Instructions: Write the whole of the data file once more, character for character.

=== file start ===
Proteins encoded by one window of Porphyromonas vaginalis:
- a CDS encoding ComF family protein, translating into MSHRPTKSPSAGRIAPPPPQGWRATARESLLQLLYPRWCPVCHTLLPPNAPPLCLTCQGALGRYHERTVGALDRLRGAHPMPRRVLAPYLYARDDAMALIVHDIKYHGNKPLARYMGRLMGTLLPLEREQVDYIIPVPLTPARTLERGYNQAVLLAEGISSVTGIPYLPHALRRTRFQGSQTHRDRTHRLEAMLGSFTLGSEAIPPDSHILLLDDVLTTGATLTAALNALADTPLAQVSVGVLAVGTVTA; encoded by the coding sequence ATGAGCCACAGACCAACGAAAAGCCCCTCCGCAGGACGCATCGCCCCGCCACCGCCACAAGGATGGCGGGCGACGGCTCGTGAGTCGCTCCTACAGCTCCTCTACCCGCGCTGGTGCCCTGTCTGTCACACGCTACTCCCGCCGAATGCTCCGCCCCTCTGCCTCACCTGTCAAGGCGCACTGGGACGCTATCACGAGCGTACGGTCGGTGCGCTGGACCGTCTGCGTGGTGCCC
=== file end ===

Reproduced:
Proteins encoded by one window of Porphyromonas vaginalis:
- a CDS encoding ComF family protein, translating into MSHRPTKSPSAGRIAPPPPQGWRATARESLLQLLYPRWCPVCHTLLPPNAPPLCLTCQGALGRYHERTVGALDRLRGAHPMPRRVLAPYLYARDDAMALIVHDIKYHGNKPLARYMGRLMGTLLPLEREQVDYIIPVPLTPARTLERGYNQAVLLAEGISSVTGIPYLPHALRRTRFQGSQTHRDRTHRLEAMLGSFTLGSEAIPPDSHILLLDDVLTTGATLTAALNALADTPLAQVSVGVLAVGTVTA; encoded by the coding sequence ATGAGCCACAGACCAACGAAAAGCCCCTCCGCAGGACGCATCGCCCCGCCACCGCCACAAGGATGGCGGGCGACGGCTCGTGAGTCGCTCCTACAGCTCCTCTACCCGCGCTGGTGCCCTGTCTGTCACACGCTACTCCCGCCGAATGCTCCGCCCCTCTGCCTCACCTGTCAAGGCGCACTGGGACGCTATCACGAGCGTACGGTCGGTGCGCTGGACCGTCTGCGTGGTGCCC